can never be fully comprehended or understood. Natural laws still control and drive reality and to the extent possible should be understood.

2. Epistemology.

Critical theory is value oriented. Therefore, the critical theorist is subjective to the extent that the inquiries are governed and conducted in the context of the values expounded by the theorist.

3. Methodology.

Critical theory has a transformative methodology. The answers provided should be on how we should live. The status quo is critiqued and attacked. Actions are criticized because of the result they will bring. The transformation is brought about by making societal participants more aware of the language and the world in which they live. By rallying members of society around a common, clear and “true” point, societal injustice and exploitation can be eliminated.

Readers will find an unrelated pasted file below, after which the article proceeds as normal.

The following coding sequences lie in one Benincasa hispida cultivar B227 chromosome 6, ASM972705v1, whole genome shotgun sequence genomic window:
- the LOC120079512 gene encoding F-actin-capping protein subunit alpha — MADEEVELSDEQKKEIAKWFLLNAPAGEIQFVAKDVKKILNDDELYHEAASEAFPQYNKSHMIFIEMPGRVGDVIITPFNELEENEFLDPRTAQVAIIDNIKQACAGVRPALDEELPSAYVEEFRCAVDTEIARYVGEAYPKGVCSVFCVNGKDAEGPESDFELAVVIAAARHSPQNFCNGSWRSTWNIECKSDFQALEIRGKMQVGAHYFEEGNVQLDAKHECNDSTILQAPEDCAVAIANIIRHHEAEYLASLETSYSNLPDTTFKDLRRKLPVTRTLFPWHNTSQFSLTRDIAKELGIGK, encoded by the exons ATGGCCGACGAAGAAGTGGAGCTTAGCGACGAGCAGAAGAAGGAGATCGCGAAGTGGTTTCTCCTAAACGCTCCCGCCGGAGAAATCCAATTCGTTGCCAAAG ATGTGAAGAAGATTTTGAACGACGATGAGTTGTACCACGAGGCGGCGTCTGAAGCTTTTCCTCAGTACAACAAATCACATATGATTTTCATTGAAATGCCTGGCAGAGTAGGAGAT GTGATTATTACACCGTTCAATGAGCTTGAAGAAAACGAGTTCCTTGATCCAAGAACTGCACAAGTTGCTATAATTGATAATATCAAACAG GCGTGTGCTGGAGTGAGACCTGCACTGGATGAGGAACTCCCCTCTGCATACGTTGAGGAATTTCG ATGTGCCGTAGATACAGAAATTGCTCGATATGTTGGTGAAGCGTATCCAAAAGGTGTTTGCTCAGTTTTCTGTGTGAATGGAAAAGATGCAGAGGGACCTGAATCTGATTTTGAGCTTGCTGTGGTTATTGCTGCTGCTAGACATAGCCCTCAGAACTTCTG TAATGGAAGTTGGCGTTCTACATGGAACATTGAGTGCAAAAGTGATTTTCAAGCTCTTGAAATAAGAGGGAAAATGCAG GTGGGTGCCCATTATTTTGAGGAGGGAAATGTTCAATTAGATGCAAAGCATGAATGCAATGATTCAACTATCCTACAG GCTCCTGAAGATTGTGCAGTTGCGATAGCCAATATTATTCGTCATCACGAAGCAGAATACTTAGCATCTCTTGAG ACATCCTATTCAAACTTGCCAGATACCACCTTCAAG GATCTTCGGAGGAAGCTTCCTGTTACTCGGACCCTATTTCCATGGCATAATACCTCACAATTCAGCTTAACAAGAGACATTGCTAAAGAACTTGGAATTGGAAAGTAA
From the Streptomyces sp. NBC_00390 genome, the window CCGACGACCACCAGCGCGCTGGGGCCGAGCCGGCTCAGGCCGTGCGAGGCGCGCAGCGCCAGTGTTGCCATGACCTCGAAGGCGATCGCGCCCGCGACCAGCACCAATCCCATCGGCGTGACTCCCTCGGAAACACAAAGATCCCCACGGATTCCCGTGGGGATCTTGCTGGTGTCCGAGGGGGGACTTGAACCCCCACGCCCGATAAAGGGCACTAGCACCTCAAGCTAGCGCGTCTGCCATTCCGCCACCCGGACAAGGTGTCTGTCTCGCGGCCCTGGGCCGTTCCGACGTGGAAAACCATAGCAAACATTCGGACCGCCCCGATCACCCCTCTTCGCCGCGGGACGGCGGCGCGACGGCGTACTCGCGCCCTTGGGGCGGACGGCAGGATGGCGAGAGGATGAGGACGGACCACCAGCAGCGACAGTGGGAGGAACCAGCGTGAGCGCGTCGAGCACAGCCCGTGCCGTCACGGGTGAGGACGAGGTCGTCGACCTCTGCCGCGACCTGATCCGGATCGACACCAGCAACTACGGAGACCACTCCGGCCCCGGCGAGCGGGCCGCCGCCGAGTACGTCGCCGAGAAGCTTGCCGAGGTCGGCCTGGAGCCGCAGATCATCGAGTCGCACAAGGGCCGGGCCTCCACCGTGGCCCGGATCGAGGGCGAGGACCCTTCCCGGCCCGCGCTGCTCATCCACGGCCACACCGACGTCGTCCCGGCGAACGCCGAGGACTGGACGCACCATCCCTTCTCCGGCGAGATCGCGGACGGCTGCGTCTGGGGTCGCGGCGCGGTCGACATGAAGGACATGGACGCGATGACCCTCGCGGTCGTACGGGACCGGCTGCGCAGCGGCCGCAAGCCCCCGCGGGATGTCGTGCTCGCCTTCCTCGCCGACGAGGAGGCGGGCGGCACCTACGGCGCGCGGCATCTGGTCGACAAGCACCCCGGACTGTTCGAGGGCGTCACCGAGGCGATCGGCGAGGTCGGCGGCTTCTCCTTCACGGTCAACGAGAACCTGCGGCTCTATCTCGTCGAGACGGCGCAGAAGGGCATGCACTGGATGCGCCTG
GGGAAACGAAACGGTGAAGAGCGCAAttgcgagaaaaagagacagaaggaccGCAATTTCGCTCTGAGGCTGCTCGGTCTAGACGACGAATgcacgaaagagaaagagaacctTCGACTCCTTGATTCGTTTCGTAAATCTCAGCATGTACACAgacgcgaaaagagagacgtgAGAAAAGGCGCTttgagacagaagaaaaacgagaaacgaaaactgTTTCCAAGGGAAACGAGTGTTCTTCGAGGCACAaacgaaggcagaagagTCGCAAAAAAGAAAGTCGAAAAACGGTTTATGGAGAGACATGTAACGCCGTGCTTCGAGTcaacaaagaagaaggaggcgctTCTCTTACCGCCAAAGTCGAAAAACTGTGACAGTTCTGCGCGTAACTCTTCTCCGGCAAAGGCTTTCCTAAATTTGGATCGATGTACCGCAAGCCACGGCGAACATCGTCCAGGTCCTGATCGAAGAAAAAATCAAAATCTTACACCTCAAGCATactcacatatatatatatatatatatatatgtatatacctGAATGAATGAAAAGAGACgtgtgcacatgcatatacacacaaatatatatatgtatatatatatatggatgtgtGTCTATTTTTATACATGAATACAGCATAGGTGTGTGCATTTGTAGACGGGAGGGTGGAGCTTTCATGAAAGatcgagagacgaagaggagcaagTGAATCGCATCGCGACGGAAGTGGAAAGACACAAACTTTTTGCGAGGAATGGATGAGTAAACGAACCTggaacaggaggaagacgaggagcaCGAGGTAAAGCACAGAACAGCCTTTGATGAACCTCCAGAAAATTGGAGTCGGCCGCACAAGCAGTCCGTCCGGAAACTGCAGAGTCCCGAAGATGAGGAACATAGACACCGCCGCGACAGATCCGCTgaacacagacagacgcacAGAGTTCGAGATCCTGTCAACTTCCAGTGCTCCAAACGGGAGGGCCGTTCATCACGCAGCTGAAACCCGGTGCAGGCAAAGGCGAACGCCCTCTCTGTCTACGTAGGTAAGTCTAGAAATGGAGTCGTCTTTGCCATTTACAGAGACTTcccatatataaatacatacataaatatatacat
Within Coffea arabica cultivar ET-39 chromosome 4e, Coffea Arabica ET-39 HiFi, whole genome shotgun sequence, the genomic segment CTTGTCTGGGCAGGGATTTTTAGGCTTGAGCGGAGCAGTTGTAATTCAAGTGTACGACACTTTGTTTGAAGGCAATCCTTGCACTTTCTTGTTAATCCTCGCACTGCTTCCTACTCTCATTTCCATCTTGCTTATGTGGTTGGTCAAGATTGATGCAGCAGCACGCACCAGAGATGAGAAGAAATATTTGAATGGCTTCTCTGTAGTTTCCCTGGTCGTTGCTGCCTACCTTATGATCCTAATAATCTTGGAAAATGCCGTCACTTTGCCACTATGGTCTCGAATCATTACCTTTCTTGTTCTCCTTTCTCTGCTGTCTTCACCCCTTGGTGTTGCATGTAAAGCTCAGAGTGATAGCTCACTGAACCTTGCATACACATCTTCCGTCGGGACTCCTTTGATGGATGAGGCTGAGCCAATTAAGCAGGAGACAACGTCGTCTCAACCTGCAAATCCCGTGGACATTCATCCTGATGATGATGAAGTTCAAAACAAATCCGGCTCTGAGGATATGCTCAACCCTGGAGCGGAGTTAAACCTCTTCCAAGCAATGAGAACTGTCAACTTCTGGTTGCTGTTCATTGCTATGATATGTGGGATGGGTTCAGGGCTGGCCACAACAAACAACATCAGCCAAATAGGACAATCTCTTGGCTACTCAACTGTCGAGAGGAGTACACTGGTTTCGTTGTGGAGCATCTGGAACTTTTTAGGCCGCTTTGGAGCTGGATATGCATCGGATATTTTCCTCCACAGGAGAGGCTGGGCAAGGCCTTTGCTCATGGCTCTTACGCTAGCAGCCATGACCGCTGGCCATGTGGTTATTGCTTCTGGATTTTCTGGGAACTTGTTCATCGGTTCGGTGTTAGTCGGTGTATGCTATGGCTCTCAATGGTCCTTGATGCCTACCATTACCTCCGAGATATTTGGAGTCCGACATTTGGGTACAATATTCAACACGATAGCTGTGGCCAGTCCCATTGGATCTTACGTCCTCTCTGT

All three methodological approaches involve safeguards to regulate objectivity. This is not the same as objectivism. Each has its own “norms for proceeding with a particular form of inquiry in a rational manner.” However, because of the orientation of each theory, the end results will vary.

Based upon these difference, critical theory does not seem to be a theory that should be adopted by sociologists .It belongs more in the realm of politics and legislation. Critical theory in that context could take advantage of scientific inquiry by both positivistic and interpretive sociologists to make

determinations about social change. If indeed critical theorist are to be

involved in sociological study, full disclosure of prejudices and objectives

would be needed for any inquiry to be beneficial and trustworthy.

Postpositivism remains the best approach for observing the exteriors of

society. Coupled with the interpretivist’s view of the interior culture, the two

theories working hand in hand would be most beneficial for the sociologist in examining society .Utilizing a dual approach would be the most comprehensive and give the scientific inquiry both depth and span in evaluating our societies and creating a useable body of sociological research.